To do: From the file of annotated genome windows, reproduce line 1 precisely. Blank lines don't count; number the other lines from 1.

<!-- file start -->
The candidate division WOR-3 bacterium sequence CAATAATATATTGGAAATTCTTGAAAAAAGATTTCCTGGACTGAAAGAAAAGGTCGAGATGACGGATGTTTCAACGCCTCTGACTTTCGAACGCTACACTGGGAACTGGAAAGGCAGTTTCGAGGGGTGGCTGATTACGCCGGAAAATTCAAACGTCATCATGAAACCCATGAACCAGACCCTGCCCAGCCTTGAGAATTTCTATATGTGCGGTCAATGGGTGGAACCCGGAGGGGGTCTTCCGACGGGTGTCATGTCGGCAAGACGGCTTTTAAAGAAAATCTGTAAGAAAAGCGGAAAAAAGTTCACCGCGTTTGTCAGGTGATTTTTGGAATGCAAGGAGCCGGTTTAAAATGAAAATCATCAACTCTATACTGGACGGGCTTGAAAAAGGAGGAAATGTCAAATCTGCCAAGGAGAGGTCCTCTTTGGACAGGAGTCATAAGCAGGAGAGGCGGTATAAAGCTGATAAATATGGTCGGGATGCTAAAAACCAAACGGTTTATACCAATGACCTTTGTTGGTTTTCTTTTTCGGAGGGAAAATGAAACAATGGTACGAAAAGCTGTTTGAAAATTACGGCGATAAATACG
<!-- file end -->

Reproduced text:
The candidate division WOR-3 bacterium sequence CAATAATATATTGGAAATTCTTGAAAAAAGATTTCCTGGACTGAAAGAAAAGGTCGAGATGACGGATGTTTCAACGCCTCTGACTTTCGAACGCTACACTGGGAACTGGAAAGGCAGTTTCGAGGGGTGGCTGATTACGCCGGAAAATTCAAACGTCATCATGAAACCCATGAACCAGACCCTGCCCAGCCTTGAGAATTTCTATATGTGCGGTCAATGGGTGGAACCCGGAGGGGGTCTTCCGACGGGTGTCATGTCGGCAAGACGGCTTTTAAAGAAAATCTGTAAGAAAAGCGGAAAAAAGTTCACCGCGTTTGTCAGGTGATTTTTGGAATGCAAGGAGCCGGTTTAAAATGAAAATCATCAACTCTATACTGGACGGGCTTGAAAAAGGAGGAAATGTCAAATCTGCCAAGGAGAGGTCCTCTTTGGACAGGAGTCATAAGCAGGAGAGGCGGTATAAAGCTGATAAATATGGTCGGGATGCTAAAAACCAAACGGTTTATACCAATGACCTTTGTTGGTTTTCTTTTTCGGAGGGAAAATGAAACAATGGTACGAAAAGCTGTTTGAAAATTACGGCGATAAATACG